I travel a lot, particularly on business, so I spend a good amount of time in hotels. This year-to-date, I have spent approximately fifteen nights in hotels already.*
Here are five things I’d implement immediately if I ran a hotel.
1. Provide high quality hair dryers.
If you care about female business travelers, this is a must. I want to look good, but I don’t want to lug my Rusk Speed Freak in my suitcase, OK?
This evil little hair dryer pictured below is the worst-of-the-worst, but a Conair without heat control and a worn out motor doesn’t win a prize either.
Hotels should treat quality hair dryers as an upsell opportunity like they do robes. If someone steals the hair dryer, add $250 to the bill. Easy.
2. Offer breakfast for room service 24/7.
How hard is it to make pancakes and bacon in addition to mediocre club sandwiches, really?
3. Provide unscented toiletries.
4. Make the loyalty program truly rewarding.
I recently stayed at the Omni Houston for four nights. Upon arrival, my room was ready and I had been pre-checked in. Not only that, they had noted that during a previous stay at the Omni Dallas Galleria, I had requested foam pillows and from that, extrapolated that I’d appreciate one of the hotel’s hypoallergenic rooms. I totally did.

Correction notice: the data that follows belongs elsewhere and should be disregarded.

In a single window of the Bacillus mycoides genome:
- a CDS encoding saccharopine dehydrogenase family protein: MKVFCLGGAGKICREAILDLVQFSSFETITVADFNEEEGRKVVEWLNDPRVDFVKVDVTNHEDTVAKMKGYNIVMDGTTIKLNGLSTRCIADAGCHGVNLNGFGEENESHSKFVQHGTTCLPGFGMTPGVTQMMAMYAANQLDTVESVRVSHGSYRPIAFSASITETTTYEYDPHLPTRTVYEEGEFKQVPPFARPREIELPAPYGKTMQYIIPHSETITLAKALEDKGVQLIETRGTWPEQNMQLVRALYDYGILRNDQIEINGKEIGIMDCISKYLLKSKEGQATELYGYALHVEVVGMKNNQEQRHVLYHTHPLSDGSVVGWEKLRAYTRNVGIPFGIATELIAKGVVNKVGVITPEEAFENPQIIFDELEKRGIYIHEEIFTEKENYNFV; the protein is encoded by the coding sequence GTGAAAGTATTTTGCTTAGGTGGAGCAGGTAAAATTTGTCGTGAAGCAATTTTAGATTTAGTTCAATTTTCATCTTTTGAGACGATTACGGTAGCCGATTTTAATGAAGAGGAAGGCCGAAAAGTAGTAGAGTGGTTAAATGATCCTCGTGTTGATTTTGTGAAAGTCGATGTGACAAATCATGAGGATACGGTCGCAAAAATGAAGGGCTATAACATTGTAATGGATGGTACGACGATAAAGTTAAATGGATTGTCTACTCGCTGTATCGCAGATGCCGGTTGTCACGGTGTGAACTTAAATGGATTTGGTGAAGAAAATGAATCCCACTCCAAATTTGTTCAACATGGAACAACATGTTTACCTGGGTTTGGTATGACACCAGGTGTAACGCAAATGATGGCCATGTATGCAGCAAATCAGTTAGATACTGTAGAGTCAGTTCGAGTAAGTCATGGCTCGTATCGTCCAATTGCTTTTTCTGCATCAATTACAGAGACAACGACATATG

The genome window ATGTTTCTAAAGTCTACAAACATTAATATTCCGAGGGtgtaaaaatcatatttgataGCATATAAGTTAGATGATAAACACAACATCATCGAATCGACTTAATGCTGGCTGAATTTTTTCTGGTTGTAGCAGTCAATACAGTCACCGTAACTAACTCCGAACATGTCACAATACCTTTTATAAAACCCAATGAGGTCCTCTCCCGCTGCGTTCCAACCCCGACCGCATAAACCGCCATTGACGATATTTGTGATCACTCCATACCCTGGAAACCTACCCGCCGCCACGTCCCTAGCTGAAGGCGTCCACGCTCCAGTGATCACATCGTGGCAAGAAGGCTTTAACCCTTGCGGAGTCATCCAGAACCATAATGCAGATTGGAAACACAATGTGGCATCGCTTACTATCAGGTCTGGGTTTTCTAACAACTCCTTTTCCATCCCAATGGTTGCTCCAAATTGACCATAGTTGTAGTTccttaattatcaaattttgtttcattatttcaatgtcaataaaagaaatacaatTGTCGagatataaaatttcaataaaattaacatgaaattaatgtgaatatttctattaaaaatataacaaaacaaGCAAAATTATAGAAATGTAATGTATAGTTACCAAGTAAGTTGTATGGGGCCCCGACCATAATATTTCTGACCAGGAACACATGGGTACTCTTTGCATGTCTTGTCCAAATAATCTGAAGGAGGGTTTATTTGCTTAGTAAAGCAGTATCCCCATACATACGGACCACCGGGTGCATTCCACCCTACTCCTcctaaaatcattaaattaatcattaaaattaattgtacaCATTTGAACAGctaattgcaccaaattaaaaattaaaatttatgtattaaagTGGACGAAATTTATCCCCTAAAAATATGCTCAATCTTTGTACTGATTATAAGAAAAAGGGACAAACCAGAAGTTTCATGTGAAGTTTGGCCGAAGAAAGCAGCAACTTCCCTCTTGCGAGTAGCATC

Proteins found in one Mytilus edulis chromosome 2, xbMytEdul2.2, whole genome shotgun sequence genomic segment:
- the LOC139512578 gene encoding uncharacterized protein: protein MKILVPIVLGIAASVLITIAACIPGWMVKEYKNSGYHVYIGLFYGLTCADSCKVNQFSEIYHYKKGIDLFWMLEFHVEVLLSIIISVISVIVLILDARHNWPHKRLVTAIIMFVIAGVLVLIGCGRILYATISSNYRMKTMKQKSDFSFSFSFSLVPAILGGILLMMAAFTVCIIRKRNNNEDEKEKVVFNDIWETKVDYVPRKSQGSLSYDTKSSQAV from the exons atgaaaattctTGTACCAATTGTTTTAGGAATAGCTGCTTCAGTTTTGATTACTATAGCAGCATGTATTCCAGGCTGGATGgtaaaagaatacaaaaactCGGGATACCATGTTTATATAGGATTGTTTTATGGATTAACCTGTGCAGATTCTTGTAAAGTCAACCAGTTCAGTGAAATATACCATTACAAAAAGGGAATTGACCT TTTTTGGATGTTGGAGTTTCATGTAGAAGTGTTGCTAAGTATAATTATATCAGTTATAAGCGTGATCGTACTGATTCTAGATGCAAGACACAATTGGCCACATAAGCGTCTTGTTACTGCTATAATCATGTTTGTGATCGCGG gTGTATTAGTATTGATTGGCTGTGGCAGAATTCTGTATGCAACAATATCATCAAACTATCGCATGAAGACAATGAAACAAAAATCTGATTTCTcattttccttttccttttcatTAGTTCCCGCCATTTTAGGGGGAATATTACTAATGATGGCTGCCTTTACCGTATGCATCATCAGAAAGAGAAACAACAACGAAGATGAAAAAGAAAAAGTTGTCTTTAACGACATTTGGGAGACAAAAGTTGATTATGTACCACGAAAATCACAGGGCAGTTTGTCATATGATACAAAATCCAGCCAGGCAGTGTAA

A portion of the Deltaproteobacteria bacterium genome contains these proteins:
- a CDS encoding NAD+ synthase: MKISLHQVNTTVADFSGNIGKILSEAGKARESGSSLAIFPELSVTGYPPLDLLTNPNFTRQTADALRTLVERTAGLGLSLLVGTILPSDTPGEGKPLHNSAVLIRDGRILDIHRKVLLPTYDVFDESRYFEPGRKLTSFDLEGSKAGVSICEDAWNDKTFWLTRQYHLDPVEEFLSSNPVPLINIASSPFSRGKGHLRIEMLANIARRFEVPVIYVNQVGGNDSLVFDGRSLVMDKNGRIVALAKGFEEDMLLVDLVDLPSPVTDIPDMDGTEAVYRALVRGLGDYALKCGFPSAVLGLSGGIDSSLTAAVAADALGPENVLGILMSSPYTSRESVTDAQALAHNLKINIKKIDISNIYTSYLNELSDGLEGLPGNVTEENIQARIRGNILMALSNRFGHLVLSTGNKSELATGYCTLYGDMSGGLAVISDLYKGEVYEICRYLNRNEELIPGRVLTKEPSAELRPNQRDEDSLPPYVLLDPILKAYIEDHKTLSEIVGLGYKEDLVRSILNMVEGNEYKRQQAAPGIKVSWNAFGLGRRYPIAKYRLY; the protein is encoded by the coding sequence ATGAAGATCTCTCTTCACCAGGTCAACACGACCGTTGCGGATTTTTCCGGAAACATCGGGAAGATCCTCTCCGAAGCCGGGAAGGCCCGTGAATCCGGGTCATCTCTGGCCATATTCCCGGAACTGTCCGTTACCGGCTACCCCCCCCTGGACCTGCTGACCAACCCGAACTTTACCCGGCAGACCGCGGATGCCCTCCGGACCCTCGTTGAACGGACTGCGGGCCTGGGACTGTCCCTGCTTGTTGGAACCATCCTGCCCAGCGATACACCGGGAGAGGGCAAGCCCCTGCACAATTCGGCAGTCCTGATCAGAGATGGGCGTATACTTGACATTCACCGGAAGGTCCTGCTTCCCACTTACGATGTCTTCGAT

The loyalty program also gave me free wifi for the whole stay and a free beverage of my choice delivered to my room each morning. With my coffee, I also added a croissant for just $1.75 instead of a ridiculous room service-y upcharge.
Andaz, part of the Hyatt family, offers similarly pleasing rewards. Everything in-room except alcohol is free. That means guests don’t pay extra for wifi, snacks or bottled water. Is it rolled into the price of the room? Yeah, probably, but it’s a few things I don’t have to think about when I get back to the office and do my expense report.
5. Skip the newspaper.
I don’t read USA Today and that’s the default for a lot of hotels. And who has time to read a newspaper these days? I get my news via iPad–no annoying ink on my fingers and I read just the stories that are relevant to me. Sorry, traditionalists.
* I’m writing this on February 23.